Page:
Live anywhere long enough and you’ll start to hate it almost as much as you love it. American Music Club singer Mark Eitzel has called San Francisco home since 1981, and much of his identity as a songwriter seems inextricably linked to the city by the bay. In 1994, AMC released an album titled simply San Francisco, and the band’s most recent collection, The Golden Age, includes two songs bearing the California city’s name: “All the Lost Souls Welcome You to San Francisco” and “The Grand Duchess of San Francisco”. The former—a laid-back number with a hint of classic soul in its electric-piano groove and woozy brass—paints Eitzel’s chosen home as a haven for “pimps and thieves who can’t believe their luck” and “saints who are only holy when they sin”. Sounds like a hell of a place, but how does the singer really feel about it?
“I like San Francisco,” Eitzel states, reached at a friend’s house. “It’s a good place.” Do you feel a but coming? Here it is: “But”¦ It’s funny—I’ve kind of aged myself out a little. I’ve kind of peaked, and all the cool hipster bars I used to go to have no appeal anymore. And I’m becoming this cranky old guy who thinks, ”˜How can you kids afford to live here?’ This city is so incredibly expensive. I don’t know how anybody pays their rent. I’ve been here forever, so I’ve got a place that isn’t that expensive, comparatively, and I see all these people wearing Gap hipster clothing and I’m just like, ”˜This is not my city anymore. I cannot sing about these people.’ ”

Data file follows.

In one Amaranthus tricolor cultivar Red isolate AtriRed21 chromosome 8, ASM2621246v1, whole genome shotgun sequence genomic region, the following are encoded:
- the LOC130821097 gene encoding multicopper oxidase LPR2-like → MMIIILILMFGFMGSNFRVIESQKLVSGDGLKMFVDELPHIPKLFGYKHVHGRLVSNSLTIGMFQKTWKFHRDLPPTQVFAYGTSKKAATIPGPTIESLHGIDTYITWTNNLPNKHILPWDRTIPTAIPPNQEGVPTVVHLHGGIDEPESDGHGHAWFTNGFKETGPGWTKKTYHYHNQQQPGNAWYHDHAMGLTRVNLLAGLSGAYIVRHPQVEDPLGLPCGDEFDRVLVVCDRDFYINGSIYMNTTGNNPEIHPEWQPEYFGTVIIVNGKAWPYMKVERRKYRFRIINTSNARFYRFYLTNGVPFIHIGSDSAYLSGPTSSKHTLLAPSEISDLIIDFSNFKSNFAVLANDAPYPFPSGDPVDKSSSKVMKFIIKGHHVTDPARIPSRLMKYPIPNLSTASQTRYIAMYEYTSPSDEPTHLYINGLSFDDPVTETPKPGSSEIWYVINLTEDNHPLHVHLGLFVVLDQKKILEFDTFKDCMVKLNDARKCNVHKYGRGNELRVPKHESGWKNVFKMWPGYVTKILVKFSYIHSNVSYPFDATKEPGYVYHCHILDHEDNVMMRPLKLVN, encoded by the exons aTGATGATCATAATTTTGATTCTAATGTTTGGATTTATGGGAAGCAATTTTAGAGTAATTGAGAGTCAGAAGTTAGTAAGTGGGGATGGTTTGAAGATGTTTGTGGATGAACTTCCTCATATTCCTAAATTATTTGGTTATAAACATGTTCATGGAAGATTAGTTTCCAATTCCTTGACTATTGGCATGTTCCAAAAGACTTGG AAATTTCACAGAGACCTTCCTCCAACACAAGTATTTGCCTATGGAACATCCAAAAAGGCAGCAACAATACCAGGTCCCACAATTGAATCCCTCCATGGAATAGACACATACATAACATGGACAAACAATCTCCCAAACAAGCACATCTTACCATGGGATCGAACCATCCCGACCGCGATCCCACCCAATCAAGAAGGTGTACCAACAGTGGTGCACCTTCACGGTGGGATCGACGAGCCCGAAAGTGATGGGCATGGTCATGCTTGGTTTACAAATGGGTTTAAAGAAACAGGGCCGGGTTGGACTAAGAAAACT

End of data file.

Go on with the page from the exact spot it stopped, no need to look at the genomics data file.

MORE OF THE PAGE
There must be something about San Francisco that keeps the 49-year-old tunesmith there despite the scenesters. After all, it would be easy enough for Eitzel to pack up and head down Highway 101 to Los Angeles, which is home to the rest of American Music Club: founding guitarist Mark “Vudi” Pankler and new recruits Sean Hoffman (bass) and Steve Didelot (drums). Mind you, the most affecting song on The Golden Age had its genesis in another part of the country entirely. “The Windows on the World” tells of a debauched evening Eitzel spent cadging free beer at the restaurant and bar that occupied the top floors of the North Tower of the World Trade Center. The track is spare and haunting, all acoustic picking and swelling slide guitar. After the final chorus, however, the song slowly devolves into feedback-ripped chaos, a sonic evocation of the skeletal girders and smoking rubble of 9/11.
The frontman says “The Windows on the World” is not a political song, but rather an attempt to reclaim the humanity of the deceased from those who would turn innocent victims into martyrs in some grand conflict between the forces of good and evil. “They’re always talking about ”˜the heroes’, you know?” says Eitzel. “And I thought, ”˜The heroes? They’re people. They’re just normal, workaday people.’ That was the real tragedy about it. All these religious fuckers think that they can kill, Christians and Muslims alike. I hate them all. God is not on your side; God doesn’t give a flying fuck. I despise it. But all I can do is write about the bar, and about being yet another asshole in yet another asshole’s bar.”
The resulting song—and indeed, all of The Golden Age—bears the hallmarks of Eitzel’s best work, the careful balance of humour and tragedy that mark him as one of his generation’s most gifted lyricists. If this is what comes of living in a city that gets under his skin, then long may he suffer.
American Music Club plays Richard’s on Richards on Sunday (April 6).